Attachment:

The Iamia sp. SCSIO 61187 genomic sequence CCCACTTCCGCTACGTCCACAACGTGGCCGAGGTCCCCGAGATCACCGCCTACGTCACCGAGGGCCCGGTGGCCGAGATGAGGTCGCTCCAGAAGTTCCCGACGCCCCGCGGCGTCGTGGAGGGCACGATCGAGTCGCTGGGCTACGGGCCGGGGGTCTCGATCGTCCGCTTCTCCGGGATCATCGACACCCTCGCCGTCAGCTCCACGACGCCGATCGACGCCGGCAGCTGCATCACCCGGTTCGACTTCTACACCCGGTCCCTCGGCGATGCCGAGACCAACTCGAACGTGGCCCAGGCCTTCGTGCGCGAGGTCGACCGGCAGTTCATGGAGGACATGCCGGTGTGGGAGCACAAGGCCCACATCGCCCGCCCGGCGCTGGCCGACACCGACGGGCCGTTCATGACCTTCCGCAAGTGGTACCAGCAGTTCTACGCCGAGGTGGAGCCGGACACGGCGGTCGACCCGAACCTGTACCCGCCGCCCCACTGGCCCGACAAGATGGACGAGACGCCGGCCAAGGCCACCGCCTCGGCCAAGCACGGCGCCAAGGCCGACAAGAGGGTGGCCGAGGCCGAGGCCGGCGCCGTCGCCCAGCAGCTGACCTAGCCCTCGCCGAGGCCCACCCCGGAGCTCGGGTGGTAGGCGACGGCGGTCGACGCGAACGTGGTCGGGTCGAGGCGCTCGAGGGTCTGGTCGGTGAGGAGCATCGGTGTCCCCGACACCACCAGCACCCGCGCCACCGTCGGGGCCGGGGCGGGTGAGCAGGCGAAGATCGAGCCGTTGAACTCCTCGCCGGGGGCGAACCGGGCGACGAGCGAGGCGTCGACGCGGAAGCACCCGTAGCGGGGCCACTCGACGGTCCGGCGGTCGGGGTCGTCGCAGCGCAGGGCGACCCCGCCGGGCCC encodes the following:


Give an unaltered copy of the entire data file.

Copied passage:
The Iamia sp. SCSIO 61187 genomic sequence CCCACTTCCGCTACGTCCACAACGTGGCCGAGGTCCCCGAGATCACCGCCTACGTCACCGAGGGCCCGGTGGCCGAGATGAGGTCGCTCCAGAAGTTCCCGACGCCCCGCGGCGTCGTGGAGGGCACGATCGAGTCGCTGGGCTACGGGCCGGGGGTCTCGATCGTCCGCTTCTCCGGGATCATCGACACCCTCGCCGTCAGCTCCACGACGCCGATCGACGCCGGCAGCTGCATCACCCGGTTCGACTTCTACACCCGGTCCCTCGGCGATGCCGAGACCAACTCGAACGTGGCCCAGGCCTTCGTGCGCGAGGTCGACCGGCAGTTCATGGAGGACATGCCGGTGTGGGAGCACAAGGCCCACATCGCCCGCCCGGCGCTGGCCGACACCGACGGGCCGTTCATGACCTTCCGCAAGTGGTACCAGCAGTTCTACGCCGAGGTGGAGCCGGACACGGCGGTCGACCCGAACCTGTACCCGCCGCCCCACTGGCCCGACAAGATGGACGAGACGCCGGCCAAGGCCACCGCCTCGGCCAAGCACGGCGCCAAGGCCGACAAGAGGGTGGCCGAGGCCGAGGCCGGCGCCGTCGCCCAGCAGCTGACCTAGCCCTCGCCGAGGCCCACCCCGGAGCTCGGGTGGTAGGCGACGGCGGTCGACGCGAACGTGGTCGGGTCGAGGCGCTCGAGGGTCTGGTCGGTGAGGAGCATCGGTGTCCCCGACACCACCAGCACCCGCGCCACCGTCGGGGCCGGGGCGGGTGAGCAGGCGAAGATCGAGCCGTTGAACTCCTCGCCGGGGGCGAACCGGGCGACGAGCGAGGCGTCGACGCGGAAGCACCCGTAGCGGGGCCACTCGACGGTCCGGCGGTCGGGGTCGTCGCAGCGCAGGGCGACCCCGCCGGGCCC encodes the following: